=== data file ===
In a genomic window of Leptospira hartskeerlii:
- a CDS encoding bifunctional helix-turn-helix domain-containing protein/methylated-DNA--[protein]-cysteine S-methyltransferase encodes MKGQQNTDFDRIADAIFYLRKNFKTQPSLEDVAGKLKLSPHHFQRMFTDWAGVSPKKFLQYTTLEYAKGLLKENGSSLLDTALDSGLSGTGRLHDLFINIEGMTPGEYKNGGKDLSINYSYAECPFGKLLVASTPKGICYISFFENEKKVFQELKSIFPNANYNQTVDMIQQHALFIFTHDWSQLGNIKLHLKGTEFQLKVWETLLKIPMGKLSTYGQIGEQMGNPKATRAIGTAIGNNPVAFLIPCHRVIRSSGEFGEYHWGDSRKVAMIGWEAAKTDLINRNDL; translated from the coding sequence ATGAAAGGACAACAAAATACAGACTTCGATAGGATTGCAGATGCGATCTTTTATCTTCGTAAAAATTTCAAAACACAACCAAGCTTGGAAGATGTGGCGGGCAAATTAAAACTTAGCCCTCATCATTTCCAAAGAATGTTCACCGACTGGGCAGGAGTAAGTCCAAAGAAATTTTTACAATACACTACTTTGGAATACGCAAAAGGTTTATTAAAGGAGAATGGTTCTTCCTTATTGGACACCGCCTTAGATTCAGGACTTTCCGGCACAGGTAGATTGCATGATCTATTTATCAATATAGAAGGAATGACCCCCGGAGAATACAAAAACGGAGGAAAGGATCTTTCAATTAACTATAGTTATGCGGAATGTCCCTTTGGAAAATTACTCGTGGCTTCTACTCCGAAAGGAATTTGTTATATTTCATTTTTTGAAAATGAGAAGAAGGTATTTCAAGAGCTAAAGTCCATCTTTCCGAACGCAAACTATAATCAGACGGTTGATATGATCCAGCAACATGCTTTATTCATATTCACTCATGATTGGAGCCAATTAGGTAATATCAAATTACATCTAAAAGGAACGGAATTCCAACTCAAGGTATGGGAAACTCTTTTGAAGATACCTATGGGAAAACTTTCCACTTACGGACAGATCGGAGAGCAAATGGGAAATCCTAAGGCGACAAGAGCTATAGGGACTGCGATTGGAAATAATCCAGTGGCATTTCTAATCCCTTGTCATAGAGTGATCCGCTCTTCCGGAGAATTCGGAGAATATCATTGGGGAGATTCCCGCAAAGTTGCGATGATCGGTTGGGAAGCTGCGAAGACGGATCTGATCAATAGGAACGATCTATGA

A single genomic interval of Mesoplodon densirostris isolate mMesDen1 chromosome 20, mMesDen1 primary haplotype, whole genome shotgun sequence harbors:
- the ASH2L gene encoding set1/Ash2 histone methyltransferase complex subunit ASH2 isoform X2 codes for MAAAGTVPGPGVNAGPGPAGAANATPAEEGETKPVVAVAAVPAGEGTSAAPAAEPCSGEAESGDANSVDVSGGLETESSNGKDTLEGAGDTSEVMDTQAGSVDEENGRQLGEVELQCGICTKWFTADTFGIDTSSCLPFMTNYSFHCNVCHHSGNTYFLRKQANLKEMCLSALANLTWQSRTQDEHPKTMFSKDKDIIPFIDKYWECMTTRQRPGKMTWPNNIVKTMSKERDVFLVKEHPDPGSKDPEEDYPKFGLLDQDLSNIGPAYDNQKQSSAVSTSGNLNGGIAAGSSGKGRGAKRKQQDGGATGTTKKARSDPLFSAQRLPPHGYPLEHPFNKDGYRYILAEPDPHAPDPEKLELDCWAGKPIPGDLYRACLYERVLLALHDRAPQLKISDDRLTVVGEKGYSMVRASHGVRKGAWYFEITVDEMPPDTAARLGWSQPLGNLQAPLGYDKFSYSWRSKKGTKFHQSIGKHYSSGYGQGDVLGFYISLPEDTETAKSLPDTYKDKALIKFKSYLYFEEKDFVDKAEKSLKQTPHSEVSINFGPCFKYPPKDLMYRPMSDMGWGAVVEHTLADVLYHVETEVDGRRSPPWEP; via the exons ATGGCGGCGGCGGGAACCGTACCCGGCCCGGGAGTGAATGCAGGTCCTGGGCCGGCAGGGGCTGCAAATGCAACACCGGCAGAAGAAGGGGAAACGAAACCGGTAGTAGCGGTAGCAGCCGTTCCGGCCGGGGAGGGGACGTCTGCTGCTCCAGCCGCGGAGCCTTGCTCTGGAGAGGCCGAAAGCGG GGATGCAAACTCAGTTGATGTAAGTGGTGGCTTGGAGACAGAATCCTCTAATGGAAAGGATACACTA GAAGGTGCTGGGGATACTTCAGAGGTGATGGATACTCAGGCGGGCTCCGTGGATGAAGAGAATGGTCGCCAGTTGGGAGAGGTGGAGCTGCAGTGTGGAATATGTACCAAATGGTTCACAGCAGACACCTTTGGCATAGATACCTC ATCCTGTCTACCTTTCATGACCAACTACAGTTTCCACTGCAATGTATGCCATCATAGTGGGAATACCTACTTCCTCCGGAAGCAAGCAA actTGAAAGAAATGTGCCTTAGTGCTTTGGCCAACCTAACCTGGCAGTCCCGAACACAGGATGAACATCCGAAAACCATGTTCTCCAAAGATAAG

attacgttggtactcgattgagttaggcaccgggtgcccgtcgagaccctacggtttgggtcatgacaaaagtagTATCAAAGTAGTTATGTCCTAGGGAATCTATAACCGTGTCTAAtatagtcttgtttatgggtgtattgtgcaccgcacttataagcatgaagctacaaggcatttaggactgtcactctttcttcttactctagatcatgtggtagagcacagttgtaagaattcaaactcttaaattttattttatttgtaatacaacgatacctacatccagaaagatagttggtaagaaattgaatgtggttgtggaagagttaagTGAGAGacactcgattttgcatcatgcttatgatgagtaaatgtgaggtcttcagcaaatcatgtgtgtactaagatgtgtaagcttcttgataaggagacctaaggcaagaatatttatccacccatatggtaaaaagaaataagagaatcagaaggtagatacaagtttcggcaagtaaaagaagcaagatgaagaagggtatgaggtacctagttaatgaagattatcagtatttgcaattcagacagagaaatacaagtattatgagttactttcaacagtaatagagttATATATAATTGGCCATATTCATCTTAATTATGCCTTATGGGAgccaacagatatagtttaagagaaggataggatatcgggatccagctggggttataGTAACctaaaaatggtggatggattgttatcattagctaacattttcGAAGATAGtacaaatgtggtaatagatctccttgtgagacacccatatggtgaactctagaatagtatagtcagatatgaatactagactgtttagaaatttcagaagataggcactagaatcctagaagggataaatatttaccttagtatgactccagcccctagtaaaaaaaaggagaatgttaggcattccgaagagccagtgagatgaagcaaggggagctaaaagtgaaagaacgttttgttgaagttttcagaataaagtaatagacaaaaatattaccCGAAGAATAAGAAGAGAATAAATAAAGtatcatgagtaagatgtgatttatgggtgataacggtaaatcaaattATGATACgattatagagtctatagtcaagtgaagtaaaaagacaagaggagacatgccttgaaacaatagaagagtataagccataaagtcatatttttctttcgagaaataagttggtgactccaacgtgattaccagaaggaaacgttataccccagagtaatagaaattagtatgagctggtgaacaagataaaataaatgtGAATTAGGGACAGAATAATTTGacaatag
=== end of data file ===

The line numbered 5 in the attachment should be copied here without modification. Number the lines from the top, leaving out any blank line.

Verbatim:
attacgttggtactcgattgagttaggcaccgggtgcccgtcgagaccctacggtttgggtcatgacaaaagtagTATCAAAGTAGTTATGTCCTAGGGAATCTATAACCGTGTCTAAtatagtcttgtttatgggtgtattgtgcaccgcacttataagcatgaagctacaaggcatttaggactgtcactctttcttcttactctagatcatgtggtagagcacagttgtaagaattcaaactcttaaattttattttatttgtaatacaacgatacctacatccagaaagatagttggtaagaaattgaatgtggttgtggaagagttaagTGAGAGacactcgattttgcatcatgcttatgatgagtaaatgtgaggtcttcagcaaatcatgtgtgtactaagatgtgtaagcttcttgataaggagacctaaggcaagaatatttatccacccatatggtaaaaagaaataagagaatcagaaggtagatacaagtttcggcaagtaaaagaagcaagatgaagaagggtatgaggtacctagttaatgaagattatcagtatttgcaattcagacagagaaatacaagtattatgagttactttcaacagtaatagagttATATATAATTGGCCATATTCATCTTAATTATGCCTTATGGGAgccaacagatatagtttaagagaaggataggatatcgggatccagctggggttataGTAACctaaaaatggtggatggattgttatcattagctaacattttcGAAGATAGtacaaatgtggtaatagatctccttgtgagacacccatatggtgaactctagaatagtatagtcagatatgaatactagactgtttagaaatttcagaagataggcactagaatcctagaagggataaatatttaccttagtatgactccagcccctagtaaaaaaaaggagaatgttaggcattccgaagagccagtgagatgaagcaaggggagctaaaagtgaaagaacgttttgttgaagttttcagaataaagtaatagacaaaaatattaccCGAAGAATAAGAAGAGAATAAATAAAGtatcatgagtaagatgtgatttatgggtgataacggtaaatcaaattATGATACgattatagagtctatagtcaagtgaagtaaaaagacaagaggagacatgccttgaaacaatagaagagtataagccataaagtcatatttttctttcgagaaataagttggtgactccaacgtgattaccagaaggaaacgttataccccagagtaatagaaattagtatgagctggtgaacaagataaaataaatgtGAATTAGGGACAGAATAATTTGacaatag